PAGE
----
Tuesday 2 April 2024

Is going to seminary really necessary?

Seminaries were established to prepare men for the ministry. Men because only men could be lawfully ordained. Many men saw seminary as a necessary path towards their entry into the ministry.

However, it has come to my attention that many seminaries (even Evangelical ones) are teaching seminarians to doubt the Bible. Evangelical pastors graduating from these seminaries now firmly think that the traditional conclusion of St. Mark's Gospel (Mark 16:9-20) and the Pericope Adultarae (John 7:53-8:11) are not part of Scriptures. Even famous pastors such as John MacArthur and John Piper doubt Mark 16:9-20 and John 7:53-8:11 respectively. 

The seminarians are also taught to reject the Textus Receptus (TR) - the traditional Greek New Testament text handed down by Christians from generation to generation throughout the centuries, and to accept and trust the false Arian Modern Critical Text (MCT) - a text rejected by ancient Christians and effectively disappeared for 1,400 years but promoted by unbelievers since the 19th century.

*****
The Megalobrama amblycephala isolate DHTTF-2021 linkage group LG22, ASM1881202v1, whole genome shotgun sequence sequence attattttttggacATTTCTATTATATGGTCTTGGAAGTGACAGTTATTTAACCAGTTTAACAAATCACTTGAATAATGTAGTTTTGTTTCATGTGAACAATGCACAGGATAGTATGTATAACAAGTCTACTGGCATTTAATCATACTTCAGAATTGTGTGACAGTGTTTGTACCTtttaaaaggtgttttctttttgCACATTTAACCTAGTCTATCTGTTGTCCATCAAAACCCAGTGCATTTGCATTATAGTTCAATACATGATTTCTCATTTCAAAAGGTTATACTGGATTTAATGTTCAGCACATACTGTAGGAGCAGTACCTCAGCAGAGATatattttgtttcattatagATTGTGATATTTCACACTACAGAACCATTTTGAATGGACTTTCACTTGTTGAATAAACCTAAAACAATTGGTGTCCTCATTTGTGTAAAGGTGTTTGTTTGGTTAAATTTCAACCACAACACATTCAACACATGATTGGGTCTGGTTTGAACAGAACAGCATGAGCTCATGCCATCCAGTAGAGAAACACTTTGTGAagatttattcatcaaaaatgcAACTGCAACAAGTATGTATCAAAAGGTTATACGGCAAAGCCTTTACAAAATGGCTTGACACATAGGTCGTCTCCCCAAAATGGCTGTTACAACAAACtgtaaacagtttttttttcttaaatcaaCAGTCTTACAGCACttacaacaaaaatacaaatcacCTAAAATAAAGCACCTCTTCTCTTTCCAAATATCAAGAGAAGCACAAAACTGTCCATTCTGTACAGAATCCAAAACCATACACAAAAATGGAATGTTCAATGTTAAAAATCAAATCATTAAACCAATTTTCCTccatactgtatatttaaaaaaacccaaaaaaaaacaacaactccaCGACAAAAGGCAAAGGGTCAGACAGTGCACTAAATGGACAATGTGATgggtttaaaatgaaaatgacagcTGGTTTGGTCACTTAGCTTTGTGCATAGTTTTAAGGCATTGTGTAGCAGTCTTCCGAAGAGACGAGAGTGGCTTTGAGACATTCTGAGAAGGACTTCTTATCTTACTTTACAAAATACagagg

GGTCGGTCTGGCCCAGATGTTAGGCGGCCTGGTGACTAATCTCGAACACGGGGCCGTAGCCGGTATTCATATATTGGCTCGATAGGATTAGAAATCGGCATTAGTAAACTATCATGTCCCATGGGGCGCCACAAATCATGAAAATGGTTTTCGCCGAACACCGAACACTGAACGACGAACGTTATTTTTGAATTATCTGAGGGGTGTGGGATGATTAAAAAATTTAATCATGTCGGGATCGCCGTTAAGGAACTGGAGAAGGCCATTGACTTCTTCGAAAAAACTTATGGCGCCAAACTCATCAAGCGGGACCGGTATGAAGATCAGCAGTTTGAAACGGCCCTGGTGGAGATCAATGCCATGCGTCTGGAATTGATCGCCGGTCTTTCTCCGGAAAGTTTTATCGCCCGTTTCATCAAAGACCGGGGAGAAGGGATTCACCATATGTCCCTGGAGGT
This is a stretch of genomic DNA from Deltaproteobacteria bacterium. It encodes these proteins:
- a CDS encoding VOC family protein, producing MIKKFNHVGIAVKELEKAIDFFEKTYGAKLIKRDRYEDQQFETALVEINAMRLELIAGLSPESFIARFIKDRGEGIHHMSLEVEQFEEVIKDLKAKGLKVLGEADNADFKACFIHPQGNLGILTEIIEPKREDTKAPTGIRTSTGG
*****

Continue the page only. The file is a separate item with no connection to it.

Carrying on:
In addition, the seminaries appear to encourage antipathy towards the Authorised Version (KJV) - the faithful and most accurate English translation of the Word of God. Is this one reason why modern Evangelical pastors keep complaining about the 'old English' of the KJV?

The seminaries are promoting scholarship done by unbelievers who deny the truth, infallibility, and Divine Preservation of the Word of God. It seems that seminarians now trust in some academic methods (also invented by unbelievers), and have no problem accepting theological scholarship done by unbelievers.

Is this why many Evangelical churches are increasingly becoming more liberal?

More importantly, if seminaries are teaching men to doubt the Word of God and to trust the works of unbelievers, is going to seminary really necessary for men who wish to enter into the ministry? 

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